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Freedom the Musical: Remembering #FeesMustFall

The story in the play is told through the experiences of two students, Phindile (Simphiwe Ndlovu) and Bonifide (Kabelo ‘Bonafide’ Togoe), during #FeesMustFall demonstrations.

‘Freedom The Musical’ is showing at the State Theatre until 1 April 2018. Picture: Sanmari Marais

JOHANNESBURG – Director Aubrey Sekhabi has again found a creative way to tackle burning issues in the public discourse by bringing the hardships around the struggle for free higher education onto the stage through his latest offering at the State Theatre: ‘Freedom the Musical’.

The story is told through the experiences of two students, Phindile (Simphiwe Ndlovu) and Bonifide (Kabelo ‘Bonafide’ Togoe), who lead the #FeesMustFall demonstrations while dealing with personal tribulations such as Phindile’s abusive relationship and the death of Bonifide’s grandmother – his only guardian.

At a quick glance, one could mistake the main actors as representing Nompendulo Mkatshwa, Mcebo Dlamini, and Vuyani Pambo, but as the plot unfolds the characters reveal life stories very different to those of the leaders who became some of the many unforgettable faces and voices of #FeesMustFall movement.

Opening night on Friday 2 March 2018 kicked off with a few sound glitches, a crackling mic, and some inaudible voices. But that was quickly forgiven as the powerful singing grabbed the audience, dragging them into the seriousness of the various themes portrayed in the play.

Sekhabi and his crew tackle xenophobia, rape culture, racism, corruption, the cycle of poverty, unaffordable fees and the socio-economic vulnerability of (young) women.

Though all very important themes, they crowd the flow of the tale and make it feel ‘segmented’.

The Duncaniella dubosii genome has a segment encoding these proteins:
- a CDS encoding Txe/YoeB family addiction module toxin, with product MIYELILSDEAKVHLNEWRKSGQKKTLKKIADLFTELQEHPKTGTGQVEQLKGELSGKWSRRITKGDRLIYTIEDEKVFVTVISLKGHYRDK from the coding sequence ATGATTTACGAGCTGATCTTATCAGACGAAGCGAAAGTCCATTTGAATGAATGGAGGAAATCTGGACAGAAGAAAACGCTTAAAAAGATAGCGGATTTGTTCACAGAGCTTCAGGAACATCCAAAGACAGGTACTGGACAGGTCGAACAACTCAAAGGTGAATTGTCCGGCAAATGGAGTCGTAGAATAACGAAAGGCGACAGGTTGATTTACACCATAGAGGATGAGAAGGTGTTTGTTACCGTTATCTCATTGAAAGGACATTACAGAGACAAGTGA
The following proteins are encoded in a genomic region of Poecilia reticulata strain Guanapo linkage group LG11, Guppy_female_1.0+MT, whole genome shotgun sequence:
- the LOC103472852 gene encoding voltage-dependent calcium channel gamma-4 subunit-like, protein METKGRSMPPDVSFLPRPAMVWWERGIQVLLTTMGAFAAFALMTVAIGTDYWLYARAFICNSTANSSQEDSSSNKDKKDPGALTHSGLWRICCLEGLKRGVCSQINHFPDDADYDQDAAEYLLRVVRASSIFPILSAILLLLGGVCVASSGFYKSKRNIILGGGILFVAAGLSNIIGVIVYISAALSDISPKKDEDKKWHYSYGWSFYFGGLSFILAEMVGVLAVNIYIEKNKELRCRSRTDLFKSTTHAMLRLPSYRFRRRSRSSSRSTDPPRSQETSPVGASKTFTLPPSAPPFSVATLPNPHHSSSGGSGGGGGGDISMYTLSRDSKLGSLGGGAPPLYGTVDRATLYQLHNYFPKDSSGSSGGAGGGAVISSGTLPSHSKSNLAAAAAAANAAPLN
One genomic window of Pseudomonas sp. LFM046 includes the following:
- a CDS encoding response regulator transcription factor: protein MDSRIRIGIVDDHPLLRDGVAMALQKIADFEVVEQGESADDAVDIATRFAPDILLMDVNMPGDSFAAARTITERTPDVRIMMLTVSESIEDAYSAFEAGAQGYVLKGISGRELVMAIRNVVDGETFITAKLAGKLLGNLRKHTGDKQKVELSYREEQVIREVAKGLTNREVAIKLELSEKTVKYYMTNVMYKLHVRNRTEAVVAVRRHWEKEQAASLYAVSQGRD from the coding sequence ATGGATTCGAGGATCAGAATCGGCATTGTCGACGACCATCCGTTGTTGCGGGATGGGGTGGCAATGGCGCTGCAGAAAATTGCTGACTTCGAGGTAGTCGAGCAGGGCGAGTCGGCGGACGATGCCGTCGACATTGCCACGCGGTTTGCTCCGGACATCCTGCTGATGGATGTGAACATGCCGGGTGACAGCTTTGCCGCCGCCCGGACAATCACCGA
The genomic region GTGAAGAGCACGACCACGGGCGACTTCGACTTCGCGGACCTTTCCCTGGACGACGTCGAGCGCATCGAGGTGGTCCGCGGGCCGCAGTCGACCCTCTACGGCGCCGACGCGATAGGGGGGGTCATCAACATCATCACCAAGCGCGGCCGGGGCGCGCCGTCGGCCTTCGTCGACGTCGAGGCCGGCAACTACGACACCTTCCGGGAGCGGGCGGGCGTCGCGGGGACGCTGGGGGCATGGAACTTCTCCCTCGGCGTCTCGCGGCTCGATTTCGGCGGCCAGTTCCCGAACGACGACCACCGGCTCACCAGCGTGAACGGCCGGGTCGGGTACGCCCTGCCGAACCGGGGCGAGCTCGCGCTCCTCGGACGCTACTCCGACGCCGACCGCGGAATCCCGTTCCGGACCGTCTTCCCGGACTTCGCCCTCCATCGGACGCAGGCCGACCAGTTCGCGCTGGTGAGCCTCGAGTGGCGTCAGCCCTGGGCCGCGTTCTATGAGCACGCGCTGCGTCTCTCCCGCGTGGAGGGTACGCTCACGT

An immature audience on the night made it difficult to delve into the emotions I believe the creators hoped to evoke from the audience. Childish giggles as the female actors stood bare-breasted on stage, portraying one of the most iconic moments in a demonstration against rape and the violation of women’s bodies, confirmed to me that society still has a way to go in appreciating the arts as a way of mobilising behind a cause.

However, the effort to continue the discussion on regrettable events from our recent past is commendable.

The victories of the young people who amplified the call in 2015, which ultimately led to no fees increase, should not be forgotten. The names of Karabo Mokoena, Reeva Steenkamp and Frances Rasuge must remain on our lips until women are safe in this country. The cycle of poverty can and must be broken through the eradication of the corruption which robs young people of opportunities.

The cast of 47 young actors did well, and the music was enjoyable.

I believe with more showings and better control over the audience, the play has great potential to improve and leave the audience both entertained and educated.

Students who lived through #FeesMustFall and #CampusRape may find the play nostalgic, while those who have just come into the higher education system may receive this as a way to understand the politics of their education.

‘Freedom The Musical’ is showing at the State Theatre until 1 April 2018.

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